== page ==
The Hindu Council of Australia has publicly supported the introduction of the bill, noting that it allows for ongoing use of the religious swastika and community education about the very important difference between that and the Hakenkreuz. Under this bill there are protections for the religious and cultural use of the swastika. There is so much more to say, but in many cultures in fact the swastika is an ancient and auspicious symbol of purity, love, peace and good fortune. It is widespread in its use in many, many communities. It is of course to be distinguished from the appropriated and distorted version of the symbol used by the Nazis. So it is really important that that change is noted. Thank you to all the community groups for being so heartfelt in their consultation that brought us here today.
Mr BOURMAN (Eastern Victoria) (15:18): My contribution is going to be a little fragmented. There are a few things I want to get through. I am not a fan of fascists in any way, shape or form, and I find that fascists come in so-called left and right. At some point in time being a fascist is what you do, not what you believe in. This bill I wholeheartedly support. Whilst I am a fan of free speech, I have got to say that at some point in time, when someone is flying a flag in their backyard that they know is not just offensive—I mean, everyone gets offended fairly easily these days—but is displaying their hatred and will not take it down, they are the people that brought this on. They are the people that are going to hurt—in some cases, there are some legitimate collectors—but because they are fascists and because they support fascists, that is their problem.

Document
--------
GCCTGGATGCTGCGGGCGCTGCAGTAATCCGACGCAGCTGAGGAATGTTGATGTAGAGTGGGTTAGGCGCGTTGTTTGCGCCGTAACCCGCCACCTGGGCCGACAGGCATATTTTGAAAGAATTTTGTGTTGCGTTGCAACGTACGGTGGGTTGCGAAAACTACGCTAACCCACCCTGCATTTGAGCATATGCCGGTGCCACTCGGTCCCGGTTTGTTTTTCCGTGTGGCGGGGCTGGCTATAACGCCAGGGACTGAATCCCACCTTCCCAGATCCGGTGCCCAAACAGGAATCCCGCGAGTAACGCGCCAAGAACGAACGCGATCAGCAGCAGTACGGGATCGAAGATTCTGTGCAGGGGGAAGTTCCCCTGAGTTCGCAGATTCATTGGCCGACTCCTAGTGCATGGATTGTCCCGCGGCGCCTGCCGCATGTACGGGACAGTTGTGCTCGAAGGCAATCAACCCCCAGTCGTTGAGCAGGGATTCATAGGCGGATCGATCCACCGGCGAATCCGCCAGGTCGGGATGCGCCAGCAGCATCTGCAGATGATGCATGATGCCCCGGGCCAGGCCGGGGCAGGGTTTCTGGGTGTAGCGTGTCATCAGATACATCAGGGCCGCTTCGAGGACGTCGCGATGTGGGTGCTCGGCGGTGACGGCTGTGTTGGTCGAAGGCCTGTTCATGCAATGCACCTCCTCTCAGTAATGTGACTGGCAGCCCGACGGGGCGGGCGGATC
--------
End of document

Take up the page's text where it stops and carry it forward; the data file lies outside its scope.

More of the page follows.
I have got to say that the first time I saw an Auschwitz tattoo—I knew about them, I had read about them and I had seen pictures of them—on an actual person, I will not say it freaked me out but the connection between actual hatred and an actual person was there. That was in the East St Kilda area a few years back, and I was stunned. I still am stunned at man’s inhumanity to man and what we can do to each other for various beliefs. Little did I know I would have a much closer connection to the Holocaust than I ever thought.
For those that are undecided and not sure about whether freedom of speech trumps these symbols, let us have a think about what that represents. The Holocaust started—or it ended up—as the final solution. What was that final solution? That was killing every man, woman and child that was Jewish. Now, that was their only sin, being in a religion—or a culture, even; you did not even have to be an observant Jew. All you had to be was Jewish—or homosexual or a Gypsy or just someone they did not like—and they would just murder you out of hand. Watching some of the things that the Nazis did to disabled people before they got into this wholesale slaughter of people for their cultural beliefs is just stunning. It is stunning that it can happen, and it is stunning that anyone in this day and age thinks that it is something that they should not howl down at the first opportunity.